“A Gift” by Kelly Daspit
“A Gift” by Kelly Daspit
Well there I was … surrounded by vintage books and antiquities – a tiny oasis of heaven in the middle of what was undoubtedly the most hellish period of my life.
My decade-long marriage was ending, and though I knew it was necessary, I was an emotional wreckage. It was the week after Christmas, and through a series of events, I had ended up three hours from home in downtown Birmingham, Alabama, where I happened to wander into an old used bookstore, simply named Jim Reed Books. The dimly lit shop, fragranced by aged leather and papers, was crammed from floor to ceiling with old books and various curiosities. In the midst of the clutter, sitting on a table in a corner, was a black, antique Royal typewriter, circa 1930s or so. I’ve always loved old typewriters, the nostalgia and the obsolescence of them, the vestiges of long gone times they represented. Every time I ventured upon one in an antique shop, I would linger over it, survey the price, and move on. Maybe one day, I would tell myself. But for some reason, this particular typewriter called out to me, spoke to my writer’s soul perhaps, and I wanted it so badly I could hardly stand it.
My fingers rested over the keys, as I envisioned myself typing out a letter or a poem on it. Still, I didn’t have the money for it, and it was such an unnecessary expenditure. So instead of inquiring as to the price, I fished my camera from my purse and snapped its picture. What possessed me to do that, I have no idea. A brief drop of frivolity amid a vat of heartache.
The year that followed was a torrent of madness, sorrow, fear, bitter endings, new beginnings, and amazingly enough, falling in love again. In fact, by the time Christmas had rolled around again the following year, I had thrown caution to the wind, decided to go with my impetuous heart, and married a man I had only dated for a few short months. Yes, everyone must have thought we were crazy, and I wasn’t so sure they were wrong. For although Tommy was everything I’d ever dreamed of in a man – kind, compassionate, brilliant, funny, with the most beautiful gray-green eyes God had ever graced upon a human, and though I believed our mutual love for each other to be rare and true, I was plagued by uncertainties. He had moved halfway across the country to be with me, and I had left all that I’d ever known to be with him. We had taken a giant leap of hope and hadn’t yet landed on solid ground. And now that the honeymoon was officially over, reality was staring us in the face. Worries about restarting his business in a new market, over finding a house we could afford, over whether our children could cope with all these sudden transitions. So many changes. Had we been foolish? Was our love alone truly enough to build a life and blend a family upon? Honestly, I wasn’t sure.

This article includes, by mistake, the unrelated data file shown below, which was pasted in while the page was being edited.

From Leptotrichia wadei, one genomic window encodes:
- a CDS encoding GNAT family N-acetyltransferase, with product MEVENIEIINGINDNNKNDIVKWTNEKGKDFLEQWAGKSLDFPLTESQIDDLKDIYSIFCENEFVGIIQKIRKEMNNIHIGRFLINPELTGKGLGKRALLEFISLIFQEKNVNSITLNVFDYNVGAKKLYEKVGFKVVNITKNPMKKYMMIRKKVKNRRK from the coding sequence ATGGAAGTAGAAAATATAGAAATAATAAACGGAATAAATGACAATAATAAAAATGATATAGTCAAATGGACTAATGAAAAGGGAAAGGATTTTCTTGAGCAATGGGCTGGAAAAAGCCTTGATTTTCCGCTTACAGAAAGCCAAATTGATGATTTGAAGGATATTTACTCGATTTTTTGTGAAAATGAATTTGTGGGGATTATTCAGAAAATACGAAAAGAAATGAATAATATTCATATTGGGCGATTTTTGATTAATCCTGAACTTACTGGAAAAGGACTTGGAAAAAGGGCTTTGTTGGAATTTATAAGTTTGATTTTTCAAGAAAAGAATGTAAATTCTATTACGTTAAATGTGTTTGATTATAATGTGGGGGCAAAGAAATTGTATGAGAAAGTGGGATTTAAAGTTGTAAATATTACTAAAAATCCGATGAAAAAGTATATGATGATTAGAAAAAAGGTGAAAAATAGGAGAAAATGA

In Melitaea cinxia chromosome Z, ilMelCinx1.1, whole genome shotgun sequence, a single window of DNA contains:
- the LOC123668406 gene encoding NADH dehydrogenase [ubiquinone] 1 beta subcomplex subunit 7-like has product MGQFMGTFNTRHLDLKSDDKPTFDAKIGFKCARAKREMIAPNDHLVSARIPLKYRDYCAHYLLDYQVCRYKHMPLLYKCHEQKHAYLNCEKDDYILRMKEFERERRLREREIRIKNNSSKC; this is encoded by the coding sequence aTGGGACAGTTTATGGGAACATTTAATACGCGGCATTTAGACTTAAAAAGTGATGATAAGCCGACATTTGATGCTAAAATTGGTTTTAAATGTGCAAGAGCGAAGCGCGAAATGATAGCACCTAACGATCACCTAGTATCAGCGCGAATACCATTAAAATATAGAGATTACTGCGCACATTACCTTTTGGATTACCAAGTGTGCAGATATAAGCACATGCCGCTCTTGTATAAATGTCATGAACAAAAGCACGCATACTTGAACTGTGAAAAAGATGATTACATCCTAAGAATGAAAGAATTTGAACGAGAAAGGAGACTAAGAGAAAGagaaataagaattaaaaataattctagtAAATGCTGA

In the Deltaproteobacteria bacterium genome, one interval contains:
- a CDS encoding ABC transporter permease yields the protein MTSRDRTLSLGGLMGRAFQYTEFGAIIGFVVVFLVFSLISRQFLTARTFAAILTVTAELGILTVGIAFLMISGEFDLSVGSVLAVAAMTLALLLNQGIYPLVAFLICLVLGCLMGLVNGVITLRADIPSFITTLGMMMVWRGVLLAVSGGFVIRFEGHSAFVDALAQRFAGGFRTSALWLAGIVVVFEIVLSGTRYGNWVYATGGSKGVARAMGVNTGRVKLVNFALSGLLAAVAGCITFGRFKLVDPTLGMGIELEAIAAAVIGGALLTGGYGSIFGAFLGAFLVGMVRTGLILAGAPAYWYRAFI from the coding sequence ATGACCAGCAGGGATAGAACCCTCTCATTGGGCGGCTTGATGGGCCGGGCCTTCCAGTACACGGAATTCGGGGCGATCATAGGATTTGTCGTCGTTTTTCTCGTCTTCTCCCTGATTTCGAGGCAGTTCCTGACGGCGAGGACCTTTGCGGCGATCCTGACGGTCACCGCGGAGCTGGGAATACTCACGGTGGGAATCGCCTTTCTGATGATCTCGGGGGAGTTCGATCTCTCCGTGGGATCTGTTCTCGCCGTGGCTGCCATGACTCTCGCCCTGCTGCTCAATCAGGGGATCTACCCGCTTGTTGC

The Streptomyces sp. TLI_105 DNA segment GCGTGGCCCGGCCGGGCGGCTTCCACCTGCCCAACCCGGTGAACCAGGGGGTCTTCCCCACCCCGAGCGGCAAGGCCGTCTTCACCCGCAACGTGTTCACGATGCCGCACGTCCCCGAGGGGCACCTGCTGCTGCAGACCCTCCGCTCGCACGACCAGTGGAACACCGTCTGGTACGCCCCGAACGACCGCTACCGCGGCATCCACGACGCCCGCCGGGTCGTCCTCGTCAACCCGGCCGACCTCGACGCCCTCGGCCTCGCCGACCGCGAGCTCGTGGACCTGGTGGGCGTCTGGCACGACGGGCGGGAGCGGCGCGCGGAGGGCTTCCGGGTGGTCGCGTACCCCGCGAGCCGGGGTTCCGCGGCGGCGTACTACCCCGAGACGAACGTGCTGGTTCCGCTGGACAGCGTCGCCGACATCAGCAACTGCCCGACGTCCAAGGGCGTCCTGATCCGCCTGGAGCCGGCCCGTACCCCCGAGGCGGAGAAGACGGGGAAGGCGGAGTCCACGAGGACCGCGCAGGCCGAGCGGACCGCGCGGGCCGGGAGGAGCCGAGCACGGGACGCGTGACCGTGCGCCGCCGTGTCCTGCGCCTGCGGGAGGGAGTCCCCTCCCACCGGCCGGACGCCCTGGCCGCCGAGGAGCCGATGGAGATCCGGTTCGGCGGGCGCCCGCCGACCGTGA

It was present unwrapping time on Christmas Eve night, and Tommy set a heavy package in front of me. “I hope you like it,” he whispered, maybe a little nervously. We had promised not to spend much on gifts, to instead find something meaningful or sentimental. Perhaps easier said than done. I unwrapped the box and my mouth dropped. A vintage typewriter! Just exactly like I’d always wanted. Already, he knew me so well.
“Where did you get this?” I asked.
He shrugged. “I found a used book store in downtown Birmingham the other day. It was just sitting on a table in the corner. I started to leave, but for some reason I kept being pulled back to it. It’s strange, but it’s like something was telling me this old typewriter had to be yours.”
Quietly I stood and left the room. I returned carrying a year-old picture, the one I had taken in that bookstore when he was living 600 miles away, before either of us had any idea that our lives would be joined. I handed him the picture of the typewriter – there was no doubt. It was the same. We stared at it and at each other, dumbfounded. How…? And in the middle of our astonishment, at that moment I think we both knew that yes, we were going to be just fine.